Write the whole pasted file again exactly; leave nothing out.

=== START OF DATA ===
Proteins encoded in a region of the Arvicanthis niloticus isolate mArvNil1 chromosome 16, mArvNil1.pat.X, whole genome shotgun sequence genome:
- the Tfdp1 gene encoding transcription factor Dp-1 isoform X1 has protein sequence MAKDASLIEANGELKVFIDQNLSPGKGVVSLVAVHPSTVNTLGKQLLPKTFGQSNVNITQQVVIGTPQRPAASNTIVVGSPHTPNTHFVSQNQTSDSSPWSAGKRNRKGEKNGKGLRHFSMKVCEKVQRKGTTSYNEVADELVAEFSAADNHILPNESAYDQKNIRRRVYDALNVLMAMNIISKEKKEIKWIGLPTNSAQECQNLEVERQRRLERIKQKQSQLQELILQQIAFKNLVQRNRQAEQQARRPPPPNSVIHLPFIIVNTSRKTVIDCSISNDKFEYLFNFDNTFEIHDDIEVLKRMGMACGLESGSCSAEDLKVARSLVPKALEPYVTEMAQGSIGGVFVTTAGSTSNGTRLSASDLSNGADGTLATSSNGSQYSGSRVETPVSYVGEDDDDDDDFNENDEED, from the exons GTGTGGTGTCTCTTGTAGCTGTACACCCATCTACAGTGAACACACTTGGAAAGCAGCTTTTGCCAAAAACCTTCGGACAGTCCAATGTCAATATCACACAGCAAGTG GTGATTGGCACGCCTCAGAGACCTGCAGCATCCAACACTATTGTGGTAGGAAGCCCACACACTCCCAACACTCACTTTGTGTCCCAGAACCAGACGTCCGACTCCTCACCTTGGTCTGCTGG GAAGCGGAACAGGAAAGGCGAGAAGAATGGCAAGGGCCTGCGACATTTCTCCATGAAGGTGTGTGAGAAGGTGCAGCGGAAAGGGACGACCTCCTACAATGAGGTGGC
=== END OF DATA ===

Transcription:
Proteins encoded in a region of the Arvicanthis niloticus isolate mArvNil1 chromosome 16, mArvNil1.pat.X, whole genome shotgun sequence genome:
- the Tfdp1 gene encoding transcription factor Dp-1 isoform X1 has protein sequence MAKDASLIEANGELKVFIDQNLSPGKGVVSLVAVHPSTVNTLGKQLLPKTFGQSNVNITQQVVIGTPQRPAASNTIVVGSPHTPNTHFVSQNQTSDSSPWSAGKRNRKGEKNGKGLRHFSMKVCEKVQRKGTTSYNEVADELVAEFSAADNHILPNESAYDQKNIRRRVYDALNVLMAMNIISKEKKEIKWIGLPTNSAQECQNLEVERQRRLERIKQKQSQLQELILQQIAFKNLVQRNRQAEQQARRPPPPNSVIHLPFIIVNTSRKTVIDCSISNDKFEYLFNFDNTFEIHDDIEVLKRMGMACGLESGSCSAEDLKVARSLVPKALEPYVTEMAQGSIGGVFVTTAGSTSNGTRLSASDLSNGADGTLATSSNGSQYSGSRVETPVSYVGEDDDDDDDFNENDEED, from the exons GTGTGGTGTCTCTTGTAGCTGTACACCCATCTACAGTGAACACACTTGGAAAGCAGCTTTTGCCAAAAACCTTCGGACAGTCCAATGTCAATATCACACAGCAAGTG GTGATTGGCACGCCTCAGAGACCTGCAGCATCCAACACTATTGTGGTAGGAAGCCCACACACTCCCAACACTCACTTTGTGTCCCAGAACCAGACGTCCGACTCCTCACCTTGGTCTGCTGG GAAGCGGAACAGGAAAGGCGAGAAGAATGGCAAGGGCCTGCGACATTTCTCCATGAAGGTGTGTGAGAAGGTGCAGCGGAAAGGGACGACCTCCTACAATGAGGTGGC